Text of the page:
The USGS is developing a Dynamic Surface Water Extent (DSWE) product that maps surface water as detected in cloud-free, shadow-free, and snow-free pixels collected by Landsat sensors over any location in the United States and its territories. When more than one Landsat satellite is in operation, images may be collected every 8 days. Given such frequency and a spatial resolution of 30 m for much of the past 30 years, the DSWE will provide information on the temporal and spatial patterns of surface water extents in lakes, rivers, and wetlands. The uncertainties associated with DSWE estimates given variations in adjacent land cover and water feature size are important considerations for product usefulness and appropriate application. The accuracy of DSWE provisional data are now being evaluated at over 40 sites across the conterminous United States, Alaska, Hawaii, and Puerto Rico through comparison with surface water extent data captured on the ground and from various remote sensing systems besides Landsat. DSWE provisional data are also being collaboratively applied to evaluate their utility for various scientific and resource management activities. The DWSE will be a valuable addition to the Landsat Science Products portfolio and will prove useful for a variety of scientific, resource management, and educational activities.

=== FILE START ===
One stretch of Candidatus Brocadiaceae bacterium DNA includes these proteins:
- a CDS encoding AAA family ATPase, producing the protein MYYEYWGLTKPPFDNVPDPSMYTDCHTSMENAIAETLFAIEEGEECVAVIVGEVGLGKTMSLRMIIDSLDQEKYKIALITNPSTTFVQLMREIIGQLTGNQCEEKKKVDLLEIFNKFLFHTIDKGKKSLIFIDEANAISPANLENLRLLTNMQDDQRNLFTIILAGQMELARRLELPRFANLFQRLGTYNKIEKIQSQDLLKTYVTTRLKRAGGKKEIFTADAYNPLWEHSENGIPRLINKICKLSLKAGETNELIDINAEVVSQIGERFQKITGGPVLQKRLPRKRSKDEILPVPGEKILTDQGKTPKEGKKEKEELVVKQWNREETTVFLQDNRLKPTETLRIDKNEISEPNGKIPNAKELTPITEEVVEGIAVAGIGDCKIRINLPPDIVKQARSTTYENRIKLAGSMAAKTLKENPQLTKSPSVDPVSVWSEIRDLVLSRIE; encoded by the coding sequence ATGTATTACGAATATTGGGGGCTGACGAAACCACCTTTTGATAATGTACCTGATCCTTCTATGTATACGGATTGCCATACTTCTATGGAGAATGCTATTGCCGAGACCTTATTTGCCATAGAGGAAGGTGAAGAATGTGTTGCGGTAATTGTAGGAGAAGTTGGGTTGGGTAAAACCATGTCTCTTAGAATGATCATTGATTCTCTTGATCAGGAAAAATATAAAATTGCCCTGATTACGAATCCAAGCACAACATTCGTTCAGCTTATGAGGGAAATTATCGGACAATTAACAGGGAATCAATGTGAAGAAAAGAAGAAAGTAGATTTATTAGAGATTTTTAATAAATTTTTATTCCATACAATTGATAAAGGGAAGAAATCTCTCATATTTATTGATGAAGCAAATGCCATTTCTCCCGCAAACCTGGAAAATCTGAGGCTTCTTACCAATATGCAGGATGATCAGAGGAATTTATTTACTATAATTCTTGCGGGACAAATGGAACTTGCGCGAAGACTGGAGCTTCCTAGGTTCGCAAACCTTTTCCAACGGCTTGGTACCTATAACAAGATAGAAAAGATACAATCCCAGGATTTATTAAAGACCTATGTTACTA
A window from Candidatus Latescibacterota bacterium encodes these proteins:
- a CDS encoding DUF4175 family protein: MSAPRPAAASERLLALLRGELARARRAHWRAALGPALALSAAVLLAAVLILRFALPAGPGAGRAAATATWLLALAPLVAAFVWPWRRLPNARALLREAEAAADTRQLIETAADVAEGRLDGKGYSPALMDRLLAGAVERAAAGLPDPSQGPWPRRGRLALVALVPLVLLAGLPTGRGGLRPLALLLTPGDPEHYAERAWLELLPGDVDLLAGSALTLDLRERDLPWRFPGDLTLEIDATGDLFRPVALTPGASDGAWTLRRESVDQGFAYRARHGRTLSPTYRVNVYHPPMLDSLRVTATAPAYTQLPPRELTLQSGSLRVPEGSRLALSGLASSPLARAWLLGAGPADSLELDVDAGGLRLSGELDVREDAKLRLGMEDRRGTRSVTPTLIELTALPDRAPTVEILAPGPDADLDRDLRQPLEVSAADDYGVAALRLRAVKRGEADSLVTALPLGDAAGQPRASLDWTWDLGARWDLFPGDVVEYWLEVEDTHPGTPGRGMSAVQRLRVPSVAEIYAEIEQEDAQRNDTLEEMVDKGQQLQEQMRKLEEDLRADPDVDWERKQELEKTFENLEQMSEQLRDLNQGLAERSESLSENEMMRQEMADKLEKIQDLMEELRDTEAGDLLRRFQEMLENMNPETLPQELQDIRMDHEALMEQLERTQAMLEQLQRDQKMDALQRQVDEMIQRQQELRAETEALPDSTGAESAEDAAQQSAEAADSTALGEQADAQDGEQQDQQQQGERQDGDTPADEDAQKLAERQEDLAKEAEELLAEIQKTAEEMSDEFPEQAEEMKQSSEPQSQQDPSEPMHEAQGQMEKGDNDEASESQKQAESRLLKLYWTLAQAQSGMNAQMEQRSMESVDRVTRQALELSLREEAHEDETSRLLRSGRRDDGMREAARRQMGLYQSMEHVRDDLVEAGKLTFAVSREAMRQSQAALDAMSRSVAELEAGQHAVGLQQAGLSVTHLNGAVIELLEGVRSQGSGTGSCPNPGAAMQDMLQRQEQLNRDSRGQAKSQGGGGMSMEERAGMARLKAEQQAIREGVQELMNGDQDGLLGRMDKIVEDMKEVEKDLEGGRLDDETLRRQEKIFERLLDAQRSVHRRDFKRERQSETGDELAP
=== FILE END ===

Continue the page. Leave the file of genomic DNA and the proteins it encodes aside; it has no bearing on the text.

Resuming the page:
Lake Mead Dynamic Surface Water Extent data derived from Landsat 5 (Left) and Landsat 7 (right) summer images captured nearly 30 years apart. Significant differences in Lake Mead aerial extent caused by variations in climate and water demand are obvious. Such lengthy records of surface water variations are useful for science, resource management, and education. Note: Cross hatches visible in the right image are missing data due to The Landsat 7 scan line corrector failure.